The antidote to this authoritarian poison will require significant outside support. With a regional anti-democratic trend emerging in countries like El Salvador, with the purge of the judicial system by Nayid Burkele, and Nicaragua, with the imprisonment of presidential candidates by Daniel Ortega, a regional reaction to Bolsonaro’s tactics will not probably won’t be strong enough. Other democracies around the world must step up by expressing their confidence in Brazil’s democratic institutions and making it clear that any further action to erode democracy will have economic consequences. Stuenkel recommended tactics such as downgrading military ties between the United States and Europe, halting the Mercosur-EU trade deal, and freezing Brazil’s admission process to the Organization for Economic Co-operation and Development .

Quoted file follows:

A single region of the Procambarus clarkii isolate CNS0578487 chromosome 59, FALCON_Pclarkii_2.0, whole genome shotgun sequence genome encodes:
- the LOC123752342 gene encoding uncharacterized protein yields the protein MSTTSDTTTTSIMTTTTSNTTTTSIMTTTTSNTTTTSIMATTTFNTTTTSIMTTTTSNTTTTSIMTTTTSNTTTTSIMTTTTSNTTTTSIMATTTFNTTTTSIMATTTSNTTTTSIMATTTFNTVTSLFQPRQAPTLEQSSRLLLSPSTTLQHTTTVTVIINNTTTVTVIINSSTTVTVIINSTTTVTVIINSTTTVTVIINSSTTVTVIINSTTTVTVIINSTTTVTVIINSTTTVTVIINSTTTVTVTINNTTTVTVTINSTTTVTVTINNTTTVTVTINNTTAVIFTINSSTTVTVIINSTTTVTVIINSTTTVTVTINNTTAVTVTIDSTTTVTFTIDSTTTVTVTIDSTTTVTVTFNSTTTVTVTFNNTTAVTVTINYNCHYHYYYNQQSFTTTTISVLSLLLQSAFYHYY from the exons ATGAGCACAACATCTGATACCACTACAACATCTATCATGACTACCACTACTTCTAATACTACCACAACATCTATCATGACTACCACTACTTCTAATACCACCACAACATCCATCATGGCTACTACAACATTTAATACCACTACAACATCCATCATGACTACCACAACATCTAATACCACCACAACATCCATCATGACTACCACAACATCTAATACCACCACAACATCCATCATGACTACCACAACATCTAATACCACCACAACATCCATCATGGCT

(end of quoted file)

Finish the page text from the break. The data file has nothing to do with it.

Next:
While statements of support from other nations could help mitigate the damage, the real power against Bolsonaro comes from within. Demonstrations and manifestos such as those on Thursday August 11 have taken place across the country and show a promising glimmer of hope for the protection of democracy. Civil society groups from all political backgrounds are uniting to defend their institutions and freedoms, and this uniting to fight tactic has proven effective in countries like the Czech Republic against populist Andrej Babis. Even Brazilian companies, which have traditionally stayed away from political spheres, have intervened. Many companies and even Brazil’s largest labor union are included among the signers of Thursday’s manifestos, and those organizations must make it clear that there will be economic consequences to an authoritarian attack. As they face a strong faction of Bolsonaro supporters, those who support democracy must ignore Bolsonaro’s siren-song promises to control his own behavior and continue to unite across differences, to rein in disinformation and to protest anti-democratic actions.